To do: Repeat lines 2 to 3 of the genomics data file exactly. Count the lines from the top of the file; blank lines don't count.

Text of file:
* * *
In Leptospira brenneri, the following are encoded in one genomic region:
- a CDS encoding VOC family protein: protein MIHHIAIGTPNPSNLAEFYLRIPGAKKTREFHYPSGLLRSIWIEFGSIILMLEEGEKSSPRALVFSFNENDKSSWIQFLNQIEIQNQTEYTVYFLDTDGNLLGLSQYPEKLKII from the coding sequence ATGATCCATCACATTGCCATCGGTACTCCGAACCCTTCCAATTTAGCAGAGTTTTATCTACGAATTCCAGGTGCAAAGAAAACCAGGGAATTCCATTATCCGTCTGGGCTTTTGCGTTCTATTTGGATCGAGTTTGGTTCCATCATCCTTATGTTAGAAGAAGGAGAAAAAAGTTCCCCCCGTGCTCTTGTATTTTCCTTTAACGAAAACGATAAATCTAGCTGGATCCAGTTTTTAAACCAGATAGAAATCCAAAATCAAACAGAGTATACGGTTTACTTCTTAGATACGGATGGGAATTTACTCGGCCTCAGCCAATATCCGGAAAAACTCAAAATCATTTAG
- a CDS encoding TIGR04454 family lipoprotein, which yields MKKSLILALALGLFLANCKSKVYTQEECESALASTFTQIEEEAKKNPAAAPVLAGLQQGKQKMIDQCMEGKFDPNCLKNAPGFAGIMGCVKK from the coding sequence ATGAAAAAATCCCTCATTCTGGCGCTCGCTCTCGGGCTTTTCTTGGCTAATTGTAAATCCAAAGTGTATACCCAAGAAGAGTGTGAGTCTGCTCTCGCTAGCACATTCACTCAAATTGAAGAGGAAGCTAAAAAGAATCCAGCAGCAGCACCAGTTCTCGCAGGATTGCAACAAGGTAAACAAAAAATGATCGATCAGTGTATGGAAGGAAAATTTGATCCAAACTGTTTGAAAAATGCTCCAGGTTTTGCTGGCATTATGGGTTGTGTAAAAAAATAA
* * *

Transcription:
- a CDS encoding VOC family protein: protein MIHHIAIGTPNPSNLAEFYLRIPGAKKTREFHYPSGLLRSIWIEFGSIILMLEEGEKSSPRALVFSFNENDKSSWIQFLNQIEIQNQTEYTVYFLDTDGNLLGLSQYPEKLKII from the coding sequence ATGATCCATCACATTGCCATCGGTACTCCGAACCCTTCCAATTTAGCAGAGTTTTATCTACGAATTCCAGGTGCAAAGAAAACCAGGGAATTCCATTATCCGTCTGGGCTTTTGCGTTCTATTTGGATCGAGTTTGGTTCCATCATCCTTATGTTAGAAGAAGGAGAAAAAAGTTCCCCCCGTGCTCTTGTATTTTCCTTTAACGAAAACGATAAATCTAGCTGGATCCAGTTTTTAAACCAGATAGAAATCCAAAATCAAACAGAGTATACGGTTTACTTCTTAGATACGGATGGGAATTTACTCGGCCTCAGCCAATATCCGGAAAAACTCAAAATCATTTAG
- a CDS encoding TIGR04454 family lipoprotein, which yields MKKSLILALALGLFLANCKSKVYTQEECESALASTFTQIEEEAKKNPAAAPVLAGLQQGKQKMIDQCMEGKFDPNCLKNAPGFAGIMGCVKK from the coding sequence ATGAAAAAATCCCTCATTCTGGCGCTCGCTCTCGGGCTTTTCTTGGCTAATTGTAAATCCAAAGTGTATACCCAAGAAGAGTGTGAGTCTGCTCTCGCTAGCACATTCACTCAAATTGAAGAGGAAGCTAAAAAGAATCCAGCAGCAGCACCAGTTCTCGCAGGATTGCAACAAGGTAAACAAAAAATGATCGATCAGTGTATGGAAGGAAAATTTGATCCAAACTGTTTGAAAAATGCTCCAGGTTTTGCTGGCATTATGGGTTGTGTAAAAAAATAA